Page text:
Τρίτη, 9 Αυγούστου 2011

Tetris Furniture & Rubik's Kitchens






Dark Roasted Blend


Tetris Furniture & Rubik's Kitchens

Posted: 07 Aug 2011 01:55 PM PDT

"QUANTUM SHOT" #717
Link - article by Avi Abrams




The Whole Room in a Box: Compact Furniture Collapsed!
(is there an extra dimension involved?)


Swedish artist Michael Johansson likes tight spaces and effective use of any available area; so much so, that he collapses computers, cars, furniture, trailers (you name it) into artistically arranged cubes - structures that are equally infuriating and pleasing to the eye:


(images credit: Michael Johansson, via)

You can't order this futuristic apartment from IKEA, but something tells us, this is indeed the future:



Bruce Willis in the "Fifth Element" might use one of this high-tech furniture walls in his tight living space:



Best use of under-the-stairs space ever! I'm envious:




Why bother parking when you can store your vehicles in a cube and then... well, you can forget about retrieving them later. But you can charge admission just to see this incredible structure. It is called "self-Contained" and consists of containers, a caravan, a tractor, a Volvo car, pallets, refrigerators, etc.



"Rubik's Kitchen" could be the dream of every housewife in need of extra storage space:



"Faded Memories" consists of the vintage TV / Audio equipment and other paraphenalia... it will definitely fit into your closet for future times of reminiscence and recollection:



Want to pack your recyclables? Here is the most compact solution (on the right is the obsolete computer hardware cube):



The whole room, compacted, might look like this - somehow, it seems that it can be compacted even further, but then the artistic factor might totally disappear (the homogenous cube is just not that interesting)... there has to be SOME amount of negative space, don't you think?



This is what a TETRIS room would end up looking, if the blocks would fall quickly, with many mistakes... Speaking of mistakes, Mana once said: "If Tetris has taught me anything, it's that errors pile up and accomplishments disappear". So true.

The "matryoshka doll" principle is clearly at work in this wonderful set of suitcases:



This arrangement seems cool, but it is however completely useless, as these "differently sized suitcases fit perfectly inside one another, and thus lose their original purpose."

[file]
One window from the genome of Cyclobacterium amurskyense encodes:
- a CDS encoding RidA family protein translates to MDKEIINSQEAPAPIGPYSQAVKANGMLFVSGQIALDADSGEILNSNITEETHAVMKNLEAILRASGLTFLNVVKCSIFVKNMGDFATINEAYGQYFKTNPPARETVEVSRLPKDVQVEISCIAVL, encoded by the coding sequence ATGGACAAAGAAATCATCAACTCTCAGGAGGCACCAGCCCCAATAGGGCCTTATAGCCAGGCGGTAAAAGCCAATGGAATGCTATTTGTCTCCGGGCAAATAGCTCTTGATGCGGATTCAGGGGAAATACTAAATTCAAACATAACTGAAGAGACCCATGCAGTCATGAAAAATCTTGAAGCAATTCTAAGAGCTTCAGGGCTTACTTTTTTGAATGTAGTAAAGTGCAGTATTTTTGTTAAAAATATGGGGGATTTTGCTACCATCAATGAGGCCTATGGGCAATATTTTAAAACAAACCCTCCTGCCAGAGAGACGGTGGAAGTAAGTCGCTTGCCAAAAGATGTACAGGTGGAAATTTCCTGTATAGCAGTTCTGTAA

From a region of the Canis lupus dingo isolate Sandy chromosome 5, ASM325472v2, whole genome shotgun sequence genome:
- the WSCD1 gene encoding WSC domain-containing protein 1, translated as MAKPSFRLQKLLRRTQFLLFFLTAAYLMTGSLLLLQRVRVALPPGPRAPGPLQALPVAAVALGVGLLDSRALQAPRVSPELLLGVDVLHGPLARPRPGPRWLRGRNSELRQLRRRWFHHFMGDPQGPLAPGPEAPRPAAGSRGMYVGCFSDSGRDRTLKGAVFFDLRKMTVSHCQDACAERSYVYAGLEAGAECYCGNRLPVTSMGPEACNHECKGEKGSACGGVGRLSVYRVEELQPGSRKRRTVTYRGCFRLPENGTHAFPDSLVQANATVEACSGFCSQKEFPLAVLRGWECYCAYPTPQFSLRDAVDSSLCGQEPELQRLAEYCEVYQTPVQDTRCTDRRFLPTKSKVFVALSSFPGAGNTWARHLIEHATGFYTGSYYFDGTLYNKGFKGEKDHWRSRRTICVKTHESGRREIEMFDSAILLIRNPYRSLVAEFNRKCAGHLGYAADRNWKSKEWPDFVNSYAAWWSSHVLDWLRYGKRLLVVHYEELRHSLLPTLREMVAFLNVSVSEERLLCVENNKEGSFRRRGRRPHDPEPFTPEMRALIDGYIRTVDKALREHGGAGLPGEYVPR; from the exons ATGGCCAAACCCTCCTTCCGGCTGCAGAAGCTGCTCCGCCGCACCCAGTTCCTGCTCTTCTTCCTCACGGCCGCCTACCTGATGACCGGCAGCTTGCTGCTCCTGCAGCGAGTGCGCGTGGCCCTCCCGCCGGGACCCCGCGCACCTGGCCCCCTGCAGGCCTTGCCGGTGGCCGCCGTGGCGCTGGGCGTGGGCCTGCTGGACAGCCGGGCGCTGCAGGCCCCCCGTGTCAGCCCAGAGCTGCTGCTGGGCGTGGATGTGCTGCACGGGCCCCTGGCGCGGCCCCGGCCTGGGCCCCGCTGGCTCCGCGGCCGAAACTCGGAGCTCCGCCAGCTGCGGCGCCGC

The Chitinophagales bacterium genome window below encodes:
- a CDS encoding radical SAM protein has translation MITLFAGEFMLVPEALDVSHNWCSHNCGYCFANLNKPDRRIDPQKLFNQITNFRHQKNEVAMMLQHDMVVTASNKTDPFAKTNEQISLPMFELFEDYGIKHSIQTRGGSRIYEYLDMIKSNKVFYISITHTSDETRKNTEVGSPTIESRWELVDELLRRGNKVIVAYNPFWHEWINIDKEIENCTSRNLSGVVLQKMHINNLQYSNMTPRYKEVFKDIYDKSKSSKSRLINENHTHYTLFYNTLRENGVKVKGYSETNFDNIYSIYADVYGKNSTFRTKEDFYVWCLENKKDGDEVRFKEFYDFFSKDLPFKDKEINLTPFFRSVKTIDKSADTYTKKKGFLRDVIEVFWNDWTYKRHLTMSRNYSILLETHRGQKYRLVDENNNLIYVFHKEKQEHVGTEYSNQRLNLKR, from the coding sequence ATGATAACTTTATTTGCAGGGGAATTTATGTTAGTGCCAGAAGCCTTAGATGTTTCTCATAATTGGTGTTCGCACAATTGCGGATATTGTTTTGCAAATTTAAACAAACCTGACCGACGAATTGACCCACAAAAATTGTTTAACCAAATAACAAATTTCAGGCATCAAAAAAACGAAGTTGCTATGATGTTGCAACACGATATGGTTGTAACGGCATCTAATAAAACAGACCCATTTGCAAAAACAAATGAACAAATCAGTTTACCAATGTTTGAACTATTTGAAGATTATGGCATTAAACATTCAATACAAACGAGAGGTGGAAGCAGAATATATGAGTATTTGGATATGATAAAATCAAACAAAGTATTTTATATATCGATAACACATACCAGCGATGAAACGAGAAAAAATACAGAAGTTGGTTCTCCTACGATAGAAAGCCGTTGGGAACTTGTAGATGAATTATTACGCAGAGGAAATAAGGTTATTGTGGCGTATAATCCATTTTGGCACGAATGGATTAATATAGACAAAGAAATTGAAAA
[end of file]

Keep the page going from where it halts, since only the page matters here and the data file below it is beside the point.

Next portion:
See a lot more similar "stacked puzzle" projects at the artist's site.

Brave Space Design Tetrad Mega Shelving makes it's own "Tetris Furniture" statement:


(image via)


You've seen compacting done right. This is compacting done wrong:


(image via)

Well, this is actually an art piece by Eric Buell: a famous "crushed cube of metal".

And again, the wrong piece at the wrong time? Here is a clear "Tetris Architecture Fail" (seen in Czech Republic):


(image via)

Speaking of "falling blocks of Tetris", these ones have fallen into the Abercrombie Lane in Sydney - and nicely lit up the scene:


(image via)


But what if this compact furniture / art cube suddenly grows legs and heads to the streets?


(images credit: Emily Speed)

Emily Speed shows us how this R2-D2 (or Wall-E) similar creature can find its place in the urban environment. Imagine meeting this creation in the dark alley, being asked for a cigarette and a power boost!

This sculpture made and worn around Linz, Austria, is called "Inhabitant" and is all "about trying to find your own place or identity in a city and the representation of psychological space" - more here.



(images credit: Emily Speed)


The New Meaning to "Fitting Into Tight Spaces"

...can be appreciated from the works of Willi Dorner. Do not try it on your own - hanging between the building blocks upside down can be hazardous to your health! (see more here)



"Bodies in Urban Spaces" can be fit just about anywhere, and the space they occupy comes rent-free and close to all amenities:




(images via)

CONTINUE TO "PSYCHEDELIC FURNITURE SHOWCASE"! ->

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